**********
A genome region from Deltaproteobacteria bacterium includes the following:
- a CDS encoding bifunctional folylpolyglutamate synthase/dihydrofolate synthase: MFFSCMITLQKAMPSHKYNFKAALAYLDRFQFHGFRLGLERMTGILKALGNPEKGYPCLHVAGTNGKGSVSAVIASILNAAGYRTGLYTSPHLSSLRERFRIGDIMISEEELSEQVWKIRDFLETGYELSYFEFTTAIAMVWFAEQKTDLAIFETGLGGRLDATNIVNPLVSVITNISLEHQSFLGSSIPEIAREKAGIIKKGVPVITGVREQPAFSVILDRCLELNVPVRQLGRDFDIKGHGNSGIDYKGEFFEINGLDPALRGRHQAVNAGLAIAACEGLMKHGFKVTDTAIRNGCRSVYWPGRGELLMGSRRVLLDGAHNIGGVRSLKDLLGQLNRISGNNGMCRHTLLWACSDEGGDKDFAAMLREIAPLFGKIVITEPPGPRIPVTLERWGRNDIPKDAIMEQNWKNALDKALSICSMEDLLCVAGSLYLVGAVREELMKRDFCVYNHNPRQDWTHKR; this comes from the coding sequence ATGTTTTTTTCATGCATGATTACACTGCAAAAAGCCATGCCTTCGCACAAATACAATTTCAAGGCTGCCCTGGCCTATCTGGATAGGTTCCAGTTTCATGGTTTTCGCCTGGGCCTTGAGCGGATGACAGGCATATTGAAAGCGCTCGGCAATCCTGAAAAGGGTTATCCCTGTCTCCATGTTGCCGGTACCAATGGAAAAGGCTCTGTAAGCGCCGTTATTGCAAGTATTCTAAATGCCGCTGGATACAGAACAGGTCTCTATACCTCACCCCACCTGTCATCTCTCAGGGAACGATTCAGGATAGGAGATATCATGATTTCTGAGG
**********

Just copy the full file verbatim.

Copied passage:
A genome region from Deltaproteobacteria bacterium includes the following:
- a CDS encoding bifunctional folylpolyglutamate synthase/dihydrofolate synthase: MFFSCMITLQKAMPSHKYNFKAALAYLDRFQFHGFRLGLERMTGILKALGNPEKGYPCLHVAGTNGKGSVSAVIASILNAAGYRTGLYTSPHLSSLRERFRIGDIMISEEELSEQVWKIRDFLETGYELSYFEFTTAIAMVWFAEQKTDLAIFETGLGGRLDATNIVNPLVSVITNISLEHQSFLGSSIPEIAREKAGIIKKGVPVITGVREQPAFSVILDRCLELNVPVRQLGRDFDIKGHGNSGIDYKGEFFEINGLDPALRGRHQAVNAGLAIAACEGLMKHGFKVTDTAIRNGCRSVYWPGRGELLMGSRRVLLDGAHNIGGVRSLKDLLGQLNRISGNNGMCRHTLLWACSDEGGDKDFAAMLREIAPLFGKIVITEPPGPRIPVTLERWGRNDIPKDAIMEQNWKNALDKALSICSMEDLLCVAGSLYLVGAVREELMKRDFCVYNHNPRQDWTHKR; this comes from the coding sequence ATGTTTTTTTCATGCATGATTACACTGCAAAAAGCCATGCCTTCGCACAAATACAATTTCAAGGCTGCCCTGGCCTATCTGGATAGGTTCCAGTTTCATGGTTTTCGCCTGGGCCTTGAGCGGATGACAGGCATATTGAAAGCGCTCGGCAATCCTGAAAAGGGTTATCCCTGTCTCCATGTTGCCGGTACCAATGGAAAAGGCTCTGTAAGCGCCGTTATTGCAAGTATTCTAAATGCCGCTGGATACAGAACAGGTCTCTATACCTCACCCCACCTGTCATCTCTCAGGGAACGATTCAGGATAGGAGATATCATGATTTCTGAGG